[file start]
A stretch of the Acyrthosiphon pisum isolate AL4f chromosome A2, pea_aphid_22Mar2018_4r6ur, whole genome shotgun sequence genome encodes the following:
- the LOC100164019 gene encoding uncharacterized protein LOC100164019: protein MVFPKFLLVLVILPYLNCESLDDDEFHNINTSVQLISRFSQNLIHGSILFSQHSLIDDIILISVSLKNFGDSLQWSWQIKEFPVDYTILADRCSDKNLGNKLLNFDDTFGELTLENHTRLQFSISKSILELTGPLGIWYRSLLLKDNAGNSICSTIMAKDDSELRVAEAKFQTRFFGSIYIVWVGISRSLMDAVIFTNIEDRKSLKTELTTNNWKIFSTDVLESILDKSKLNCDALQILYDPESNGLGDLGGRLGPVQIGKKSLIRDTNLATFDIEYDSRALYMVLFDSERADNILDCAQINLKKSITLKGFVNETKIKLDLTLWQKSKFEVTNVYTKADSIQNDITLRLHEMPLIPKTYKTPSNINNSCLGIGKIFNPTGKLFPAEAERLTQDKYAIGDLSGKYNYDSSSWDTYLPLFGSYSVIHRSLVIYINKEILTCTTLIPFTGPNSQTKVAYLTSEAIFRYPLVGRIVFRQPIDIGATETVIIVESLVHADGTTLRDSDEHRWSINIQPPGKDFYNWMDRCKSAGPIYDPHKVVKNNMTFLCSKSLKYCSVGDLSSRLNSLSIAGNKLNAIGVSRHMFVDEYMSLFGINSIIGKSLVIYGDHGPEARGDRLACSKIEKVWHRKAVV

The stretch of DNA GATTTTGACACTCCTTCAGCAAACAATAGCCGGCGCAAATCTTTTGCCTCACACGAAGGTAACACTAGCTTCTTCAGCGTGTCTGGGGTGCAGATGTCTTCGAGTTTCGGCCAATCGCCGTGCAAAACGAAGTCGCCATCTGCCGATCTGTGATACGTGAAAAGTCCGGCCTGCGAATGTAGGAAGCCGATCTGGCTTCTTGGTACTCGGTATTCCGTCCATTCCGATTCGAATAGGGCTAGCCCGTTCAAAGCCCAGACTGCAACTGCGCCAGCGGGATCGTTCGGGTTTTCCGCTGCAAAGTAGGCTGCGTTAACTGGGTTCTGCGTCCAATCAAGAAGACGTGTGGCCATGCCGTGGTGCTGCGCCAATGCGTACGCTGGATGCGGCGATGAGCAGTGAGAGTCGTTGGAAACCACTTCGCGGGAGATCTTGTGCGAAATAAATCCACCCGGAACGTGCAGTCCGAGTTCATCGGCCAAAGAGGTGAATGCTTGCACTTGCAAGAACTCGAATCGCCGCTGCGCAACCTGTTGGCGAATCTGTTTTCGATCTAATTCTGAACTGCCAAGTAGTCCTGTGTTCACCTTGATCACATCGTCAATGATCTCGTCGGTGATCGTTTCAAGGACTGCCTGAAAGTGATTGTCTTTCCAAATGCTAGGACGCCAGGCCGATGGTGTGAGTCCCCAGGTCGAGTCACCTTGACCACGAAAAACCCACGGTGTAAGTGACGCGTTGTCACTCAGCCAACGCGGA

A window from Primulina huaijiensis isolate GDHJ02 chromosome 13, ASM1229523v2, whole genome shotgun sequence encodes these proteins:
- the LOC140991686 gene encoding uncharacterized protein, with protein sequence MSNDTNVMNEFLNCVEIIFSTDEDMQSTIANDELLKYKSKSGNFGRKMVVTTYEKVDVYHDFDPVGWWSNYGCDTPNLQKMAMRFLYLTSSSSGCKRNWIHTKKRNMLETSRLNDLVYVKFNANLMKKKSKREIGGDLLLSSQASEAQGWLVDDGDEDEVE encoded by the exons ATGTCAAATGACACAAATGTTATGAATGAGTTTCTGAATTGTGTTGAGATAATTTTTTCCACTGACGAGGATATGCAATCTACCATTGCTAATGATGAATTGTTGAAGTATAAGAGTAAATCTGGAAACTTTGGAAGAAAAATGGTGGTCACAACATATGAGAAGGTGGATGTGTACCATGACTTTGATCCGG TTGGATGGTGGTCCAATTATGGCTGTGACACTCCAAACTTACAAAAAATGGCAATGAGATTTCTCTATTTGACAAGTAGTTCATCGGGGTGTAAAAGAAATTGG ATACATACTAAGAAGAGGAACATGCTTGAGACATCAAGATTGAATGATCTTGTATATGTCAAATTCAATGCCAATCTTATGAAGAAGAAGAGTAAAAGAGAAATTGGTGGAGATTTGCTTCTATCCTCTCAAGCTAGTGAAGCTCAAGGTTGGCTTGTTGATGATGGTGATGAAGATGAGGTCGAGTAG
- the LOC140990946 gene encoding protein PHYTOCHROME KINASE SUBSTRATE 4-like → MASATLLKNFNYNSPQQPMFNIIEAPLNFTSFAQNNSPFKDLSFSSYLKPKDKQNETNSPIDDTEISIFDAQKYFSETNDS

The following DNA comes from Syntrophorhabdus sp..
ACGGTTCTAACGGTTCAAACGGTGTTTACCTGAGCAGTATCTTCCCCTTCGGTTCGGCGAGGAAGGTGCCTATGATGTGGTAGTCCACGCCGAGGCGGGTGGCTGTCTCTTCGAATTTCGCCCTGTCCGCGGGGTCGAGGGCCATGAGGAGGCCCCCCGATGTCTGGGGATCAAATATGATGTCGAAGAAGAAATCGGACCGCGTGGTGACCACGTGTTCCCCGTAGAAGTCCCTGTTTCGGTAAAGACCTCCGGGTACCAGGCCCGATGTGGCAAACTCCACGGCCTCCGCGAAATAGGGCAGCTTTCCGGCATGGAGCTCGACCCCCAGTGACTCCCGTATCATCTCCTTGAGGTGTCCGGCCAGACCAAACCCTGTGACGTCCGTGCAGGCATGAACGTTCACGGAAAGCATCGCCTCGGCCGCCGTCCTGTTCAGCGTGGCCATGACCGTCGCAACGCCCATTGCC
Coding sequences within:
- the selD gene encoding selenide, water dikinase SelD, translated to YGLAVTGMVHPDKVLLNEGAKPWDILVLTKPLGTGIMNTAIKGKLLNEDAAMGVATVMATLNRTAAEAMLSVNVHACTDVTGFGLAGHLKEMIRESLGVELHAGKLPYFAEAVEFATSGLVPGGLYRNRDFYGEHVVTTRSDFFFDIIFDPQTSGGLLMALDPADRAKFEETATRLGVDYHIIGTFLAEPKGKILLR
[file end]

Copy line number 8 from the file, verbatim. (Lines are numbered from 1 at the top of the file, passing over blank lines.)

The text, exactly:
ACGGTTCTAACGGTTCAAACGGTGTTTACCTGAGCAGTATCTTCCCCTTCGGTTCGGCGAGGAAGGTGCCTATGATGTGGTAGTCCACGCCGAGGCGGGTGGCTGTCTCTTCGAATTTCGCCCTGTCCGCGGGGTCGAGGGCCATGAGGAGGCCCCCCGATGTCTGGGGATCAAATATGATGTCGAAGAAGAAATCGGACCGCGTGGTGACCACGTGTTCCCCGTAGAAGTCCCTGTTTCGGTAAAGACCTCCGGGTACCAGGCCCGATGTGGCAAACTCCACGGCCTCCGCGAAATAGGGCAGCTTTCCGGCATGGAGCTCGACCCCCAGTGACTCCCGTATCATCTCCTTGAGGTGTCCGGCCAGACCAAACCCTGTGACGTCCGTGCAGGCATGAACGTTCACGGAAAGCATCGCCTCGGCCGCCGTCCTGTTCAGCGTGGCCATGACCGTCGCAACGCCCATTGCC